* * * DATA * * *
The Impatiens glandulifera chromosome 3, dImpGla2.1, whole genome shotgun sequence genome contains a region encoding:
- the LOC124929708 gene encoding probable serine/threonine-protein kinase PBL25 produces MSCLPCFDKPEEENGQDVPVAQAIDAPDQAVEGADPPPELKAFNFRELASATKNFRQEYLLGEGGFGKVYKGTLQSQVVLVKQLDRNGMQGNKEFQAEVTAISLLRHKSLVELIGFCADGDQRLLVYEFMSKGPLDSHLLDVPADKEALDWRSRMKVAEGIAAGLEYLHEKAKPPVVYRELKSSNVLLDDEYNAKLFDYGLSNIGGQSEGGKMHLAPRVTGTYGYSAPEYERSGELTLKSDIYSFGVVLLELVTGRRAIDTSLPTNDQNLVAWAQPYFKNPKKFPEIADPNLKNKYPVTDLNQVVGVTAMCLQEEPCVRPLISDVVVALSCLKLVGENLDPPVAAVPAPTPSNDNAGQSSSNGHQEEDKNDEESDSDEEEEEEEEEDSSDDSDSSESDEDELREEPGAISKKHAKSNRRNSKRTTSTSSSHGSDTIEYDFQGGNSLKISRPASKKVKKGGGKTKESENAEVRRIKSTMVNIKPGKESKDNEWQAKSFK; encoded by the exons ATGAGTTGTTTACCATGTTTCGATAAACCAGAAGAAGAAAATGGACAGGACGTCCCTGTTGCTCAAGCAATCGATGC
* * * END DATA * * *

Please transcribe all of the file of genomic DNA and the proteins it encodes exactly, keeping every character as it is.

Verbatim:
The Impatiens glandulifera chromosome 3, dImpGla2.1, whole genome shotgun sequence genome contains a region encoding:
- the LOC124929708 gene encoding probable serine/threonine-protein kinase PBL25 produces MSCLPCFDKPEEENGQDVPVAQAIDAPDQAVEGADPPPELKAFNFRELASATKNFRQEYLLGEGGFGKVYKGTLQSQVVLVKQLDRNGMQGNKEFQAEVTAISLLRHKSLVELIGFCADGDQRLLVYEFMSKGPLDSHLLDVPADKEALDWRSRMKVAEGIAAGLEYLHEKAKPPVVYRELKSSNVLLDDEYNAKLFDYGLSNIGGQSEGGKMHLAPRVTGTYGYSAPEYERSGELTLKSDIYSFGVVLLELVTGRRAIDTSLPTNDQNLVAWAQPYFKNPKKFPEIADPNLKNKYPVTDLNQVVGVTAMCLQEEPCVRPLISDVVVALSCLKLVGENLDPPVAAVPAPTPSNDNAGQSSSNGHQEEDKNDEESDSDEEEEEEEEEDSSDDSDSSESDEDELREEPGAISKKHAKSNRRNSKRTTSTSSSHGSDTIEYDFQGGNSLKISRPASKKVKKGGGKTKESENAEVRRIKSTMVNIKPGKESKDNEWQAKSFK; encoded by the exons ATGAGTTGTTTACCATGTTTCGATAAACCAGAAGAAGAAAATGGACAGGACGTCCCTGTTGCTCAAGCAATCGATGC